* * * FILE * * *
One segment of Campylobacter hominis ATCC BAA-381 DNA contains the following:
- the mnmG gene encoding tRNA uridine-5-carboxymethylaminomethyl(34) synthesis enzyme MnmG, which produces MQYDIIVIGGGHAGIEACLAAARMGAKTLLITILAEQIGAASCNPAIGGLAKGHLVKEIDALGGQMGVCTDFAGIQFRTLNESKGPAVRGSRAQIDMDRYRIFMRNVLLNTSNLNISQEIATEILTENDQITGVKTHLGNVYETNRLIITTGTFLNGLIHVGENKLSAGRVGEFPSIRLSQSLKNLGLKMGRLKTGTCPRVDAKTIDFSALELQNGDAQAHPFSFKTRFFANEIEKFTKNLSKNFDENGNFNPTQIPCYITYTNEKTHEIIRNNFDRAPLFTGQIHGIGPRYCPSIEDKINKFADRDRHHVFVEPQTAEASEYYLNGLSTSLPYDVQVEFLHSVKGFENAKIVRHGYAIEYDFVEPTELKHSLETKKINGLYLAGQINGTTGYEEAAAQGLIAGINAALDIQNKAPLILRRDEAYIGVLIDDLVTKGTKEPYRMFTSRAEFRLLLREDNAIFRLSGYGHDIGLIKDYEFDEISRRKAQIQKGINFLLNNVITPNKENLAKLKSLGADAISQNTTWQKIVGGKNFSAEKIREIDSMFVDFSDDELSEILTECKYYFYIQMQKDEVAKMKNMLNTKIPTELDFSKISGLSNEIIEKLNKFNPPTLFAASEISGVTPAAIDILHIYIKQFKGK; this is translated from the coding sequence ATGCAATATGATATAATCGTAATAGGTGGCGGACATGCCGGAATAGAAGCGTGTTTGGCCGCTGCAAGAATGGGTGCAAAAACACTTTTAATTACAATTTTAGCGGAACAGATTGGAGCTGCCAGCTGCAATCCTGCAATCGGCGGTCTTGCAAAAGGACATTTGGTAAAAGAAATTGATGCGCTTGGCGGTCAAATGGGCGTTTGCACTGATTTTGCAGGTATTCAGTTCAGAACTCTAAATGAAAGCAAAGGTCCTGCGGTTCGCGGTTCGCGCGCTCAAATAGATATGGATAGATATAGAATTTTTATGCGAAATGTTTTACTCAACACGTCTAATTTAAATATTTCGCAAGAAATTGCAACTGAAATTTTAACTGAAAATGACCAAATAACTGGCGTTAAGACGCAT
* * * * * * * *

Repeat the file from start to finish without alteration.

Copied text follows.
One segment of Campylobacter hominis ATCC BAA-381 DNA contains the following:
- the mnmG gene encoding tRNA uridine-5-carboxymethylaminomethyl(34) synthesis enzyme MnmG, which produces MQYDIIVIGGGHAGIEACLAAARMGAKTLLITILAEQIGAASCNPAIGGLAKGHLVKEIDALGGQMGVCTDFAGIQFRTLNESKGPAVRGSRAQIDMDRYRIFMRNVLLNTSNLNISQEIATEILTENDQITGVKTHLGNVYETNRLIITTGTFLNGLIHVGENKLSAGRVGEFPSIRLSQSLKNLGLKMGRLKTGTCPRVDAKTIDFSALELQNGDAQAHPFSFKTRFFANEIEKFTKNLSKNFDENGNFNPTQIPCYITYTNEKTHEIIRNNFDRAPLFTGQIHGIGPRYCPSIEDKINKFADRDRHHVFVEPQTAEASEYYLNGLSTSLPYDVQVEFLHSVKGFENAKIVRHGYAIEYDFVEPTELKHSLETKKINGLYLAGQINGTTGYEEAAAQGLIAGINAALDIQNKAPLILRRDEAYIGVLIDDLVTKGTKEPYRMFTSRAEFRLLLREDNAIFRLSGYGHDIGLIKDYEFDEISRRKAQIQKGINFLLNNVITPNKENLAKLKSLGADAISQNTTWQKIVGGKNFSAEKIREIDSMFVDFSDDELSEILTECKYYFYIQMQKDEVAKMKNMLNTKIPTELDFSKISGLSNEIIEKLNKFNPPTLFAASEISGVTPAAIDILHIYIKQFKGK; this is translated from the coding sequence ATGCAATATGATATAATCGTAATAGGTGGCGGACATGCCGGAATAGAAGCGTGTTTGGCCGCTGCAAGAATGGGTGCAAAAACACTTTTAATTACAATTTTAGCGGAACAGATTGGAGCTGCCAGCTGCAATCCTGCAATCGGCGGTCTTGCAAAAGGACATTTGGTAAAAGAAATTGATGCGCTTGGCGGTCAAATGGGCGTTTGCACTGATTTTGCAGGTATTCAGTTCAGAACTCTAAATGAAAGCAAAGGTCCTGCGGTTCGCGGTTCGCGCGCTCAAATAGATATGGATAGATATAGAATTTTTATGCGAAATGTTTTACTCAACACGTCTAATTTAAATATTTCGCAAGAAATTGCAACTGAAATTTTAACTGAAAATGACCAAATAACTGGCGTTAAGACGCAT